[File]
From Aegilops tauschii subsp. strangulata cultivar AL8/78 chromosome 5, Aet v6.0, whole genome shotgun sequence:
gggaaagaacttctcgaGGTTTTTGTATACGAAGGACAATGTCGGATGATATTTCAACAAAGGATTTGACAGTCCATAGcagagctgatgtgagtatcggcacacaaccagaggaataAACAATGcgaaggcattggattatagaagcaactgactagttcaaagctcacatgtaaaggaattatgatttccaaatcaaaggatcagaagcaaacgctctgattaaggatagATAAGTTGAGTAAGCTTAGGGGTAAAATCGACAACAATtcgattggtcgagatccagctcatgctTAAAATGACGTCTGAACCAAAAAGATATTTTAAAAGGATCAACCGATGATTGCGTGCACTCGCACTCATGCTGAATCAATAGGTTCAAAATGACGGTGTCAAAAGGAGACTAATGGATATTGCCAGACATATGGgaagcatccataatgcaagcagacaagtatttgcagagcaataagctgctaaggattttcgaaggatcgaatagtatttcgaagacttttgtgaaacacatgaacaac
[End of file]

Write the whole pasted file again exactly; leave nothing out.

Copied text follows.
From Aegilops tauschii subsp. strangulata cultivar AL8/78 chromosome 5, Aet v6.0, whole genome shotgun sequence:
gggaaagaacttctcgaGGTTTTTGTATACGAAGGACAATGTCGGATGATATTTCAACAAAGGATTTGACAGTCCATAGcagagctgatgtgagtatcggcacacaaccagaggaataAACAATGcgaaggcattggattatagaagcaactgactagttcaaagctcacatgtaaaggaattatgatttccaaatcaaaggatcagaagcaaacgctctgattaaggatagATAAGTTGAGTAAGCTTAGGGGTAAAATCGACAACAATtcgattggtcgagatccagctcatgctTAAAATGACGTCTGAACCAAAAAGATATTTTAAAAGGATCAACCGATGATTGCGTGCACTCGCACTCATGCTGAATCAATAGGTTCAAAATGACGGTGTCAAAAGGAGACTAATGGATATTGCCAGACATATGGgaagcatccataatgcaagcagacaagtatttgcagagcaataagctgctaaggattttcgaaggatcgaatagtatttcgaagacttttgtgaaacacatgaacaac